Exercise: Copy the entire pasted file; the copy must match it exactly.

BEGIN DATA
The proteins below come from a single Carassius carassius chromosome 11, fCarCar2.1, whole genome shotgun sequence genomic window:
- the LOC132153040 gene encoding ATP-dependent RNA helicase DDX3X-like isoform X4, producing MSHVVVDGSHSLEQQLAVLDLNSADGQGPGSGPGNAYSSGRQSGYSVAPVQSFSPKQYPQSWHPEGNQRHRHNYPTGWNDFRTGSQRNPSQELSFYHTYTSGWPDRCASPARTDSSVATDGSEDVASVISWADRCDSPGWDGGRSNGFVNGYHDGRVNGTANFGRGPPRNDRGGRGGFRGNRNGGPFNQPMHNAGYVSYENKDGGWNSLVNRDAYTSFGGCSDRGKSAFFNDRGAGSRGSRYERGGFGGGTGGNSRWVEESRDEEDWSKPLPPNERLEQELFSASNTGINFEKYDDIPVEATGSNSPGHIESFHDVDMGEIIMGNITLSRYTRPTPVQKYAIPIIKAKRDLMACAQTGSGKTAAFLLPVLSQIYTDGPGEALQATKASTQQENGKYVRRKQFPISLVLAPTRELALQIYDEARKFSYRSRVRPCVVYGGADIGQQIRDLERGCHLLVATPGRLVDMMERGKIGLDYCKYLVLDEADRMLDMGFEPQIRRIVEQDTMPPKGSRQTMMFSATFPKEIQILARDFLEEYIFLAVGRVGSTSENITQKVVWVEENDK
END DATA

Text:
The proteins below come from a single Carassius carassius chromosome 11, fCarCar2.1, whole genome shotgun sequence genomic window:
- the LOC132153040 gene encoding ATP-dependent RNA helicase DDX3X-like isoform X4, producing MSHVVVDGSHSLEQQLAVLDLNSADGQGPGSGPGNAYSSGRQSGYSVAPVQSFSPKQYPQSWHPEGNQRHRHNYPTGWNDFRTGSQRNPSQELSFYHTYTSGWPDRCASPARTDSSVATDGSEDVASVISWADRCDSPGWDGGRSNGFVNGYHDGRVNGTANFGRGPPRNDRGGRGGFRGNRNGGPFNQPMHNAGYVSYENKDGGWNSLVNRDAYTSFGGCSDRGKSAFFNDRGAGSRGSRYERGGFGGGTGGNSRWVEESRDEEDWSKPLPPNERLEQELFSASNTGINFEKYDDIPVEATGSNSPGHIESFHDVDMGEIIMGNITLSRYTRPTPVQKYAIPIIKAKRDLMACAQTGSGKTAAFLLPVLSQIYTDGPGEALQATKASTQQENGKYVRRKQFPISLVLAPTRELALQIYDEARKFSYRSRVRPCVVYGGADIGQQIRDLERGCHLLVATPGRLVDMMERGKIGLDYCKYLVLDEADRMLDMGFEPQIRRIVEQDTMPPKGSRQTMMFSATFPKEIQILARDFLEEYIFLAVGRVGSTSENITQKVVWVEENDK